First World Problems

Re-examining our assumptions about our lives can be difficult, scary, and even life-altering.  So when a friend asks you to do that, one could either choose to view that request as a gift or challenge.

The request wasn’t so much of a request but a statement suggesting that positive psychology tends to address First World Problems.  This particular statement is sticky:  I can’t seem to answer it without feeling somewhat defensive.  That reaction of defending the status quo is probably not all that unusual.  Actually, my entire life has been spent on First World Issues, because, well I live in the First World.  It’s not such a great excuse at my age, or any age for that matter given the globalization of the economy and social media.

Though I’ve been feeling defensive, I also was not able to let go of the guilt and the question itself until I brought it up in class.  Fortunately for me, the collective wisdom is vast, especially in this program.   Of course there is the “you can’t solve all of the world’s problems, so pick the ones that matter most to you,” or “I’ll help elevate everyone including those that are passionate about Third World problems.”  My personal solution at that time was that I should spend my energy on things that I’m passionate about and spend my money on those areas that need the most help.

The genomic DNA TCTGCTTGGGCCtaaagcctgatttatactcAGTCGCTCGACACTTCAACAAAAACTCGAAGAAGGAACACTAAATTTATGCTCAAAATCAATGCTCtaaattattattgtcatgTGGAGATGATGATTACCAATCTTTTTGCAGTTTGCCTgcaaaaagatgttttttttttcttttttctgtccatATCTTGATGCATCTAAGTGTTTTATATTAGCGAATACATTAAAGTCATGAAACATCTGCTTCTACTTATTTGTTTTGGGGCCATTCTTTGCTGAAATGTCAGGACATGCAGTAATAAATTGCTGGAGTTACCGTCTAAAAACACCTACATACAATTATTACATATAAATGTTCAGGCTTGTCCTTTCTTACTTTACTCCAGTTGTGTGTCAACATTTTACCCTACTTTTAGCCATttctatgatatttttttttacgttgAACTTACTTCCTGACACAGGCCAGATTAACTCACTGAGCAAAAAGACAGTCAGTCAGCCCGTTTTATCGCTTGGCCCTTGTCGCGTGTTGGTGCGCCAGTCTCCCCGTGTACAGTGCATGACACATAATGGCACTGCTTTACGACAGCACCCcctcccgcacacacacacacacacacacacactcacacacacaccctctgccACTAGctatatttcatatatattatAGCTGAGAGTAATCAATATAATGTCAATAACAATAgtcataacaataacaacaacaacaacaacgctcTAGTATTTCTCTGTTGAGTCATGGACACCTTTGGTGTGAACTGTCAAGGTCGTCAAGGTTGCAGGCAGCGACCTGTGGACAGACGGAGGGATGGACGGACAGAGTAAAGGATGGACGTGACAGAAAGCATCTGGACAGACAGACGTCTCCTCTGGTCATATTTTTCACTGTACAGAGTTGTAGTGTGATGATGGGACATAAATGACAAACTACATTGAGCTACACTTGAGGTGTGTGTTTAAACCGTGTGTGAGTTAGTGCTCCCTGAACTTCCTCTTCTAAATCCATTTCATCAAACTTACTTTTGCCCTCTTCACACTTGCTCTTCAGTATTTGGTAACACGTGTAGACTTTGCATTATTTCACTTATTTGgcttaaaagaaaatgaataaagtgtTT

I shouldn’t be surprised any more regarding how the universe works because the next day a potential opportunity arose for me to directly help those that are helping the impoverished.  For one course, we completed service learning projects for nonprofit organizations.  All of the presentations and projects were creative, impactful and inspiring.  One group worked with an organization based in New York who raised money to build schools in areas of need in Africa.  The organization needed a Do It Yourself strengths training program, and they chose Gallup StrengthsFinders instead of VIA (Values in Action; authentichappiness.com).  I volunteered to go train them in person (my sister lives in NY), but only just now realized that helping nonprofits is how I can give to Third World citizens in my own unique way without having to travel to Africa.

Our own service learning project served an equally inspiring organization:  a nearby chapter of the Boys & Girls Club of America.  We developed a strengths training program too, but this training was designed to train the trainer:  the staff will help the use find the best way to use their strengths.  The goal is to help their 2300 participating youth to maintain their authenticity by intentionally and optimally using their strengths in their own unique way.  It was truly an honor to work with such talented, dedicated and loving people who have devoted their lives to helping the at-risk youth in their community.  I have also decided to volunteer to help them with the next phase of the project.

Honestly, I did not notice the link to the earlier conversation until I sat down to write.  But it speaks to the power of asking the question and being receptive to the answer.  For me, processing ideas through writing is an important tool to help me process and understand what that answer is.

I would love a business or practice that focused only on helping nonprofits, schools and universities become positive organizations, not only for their staff but for those that they serve.  While I don’t believe that business plan is financially viable, I can always do what I can, where I can.  But perhaps I should be instead asking, “how do I make this a viable business plan?”  Maybe I should figure that out in my next blog.

 

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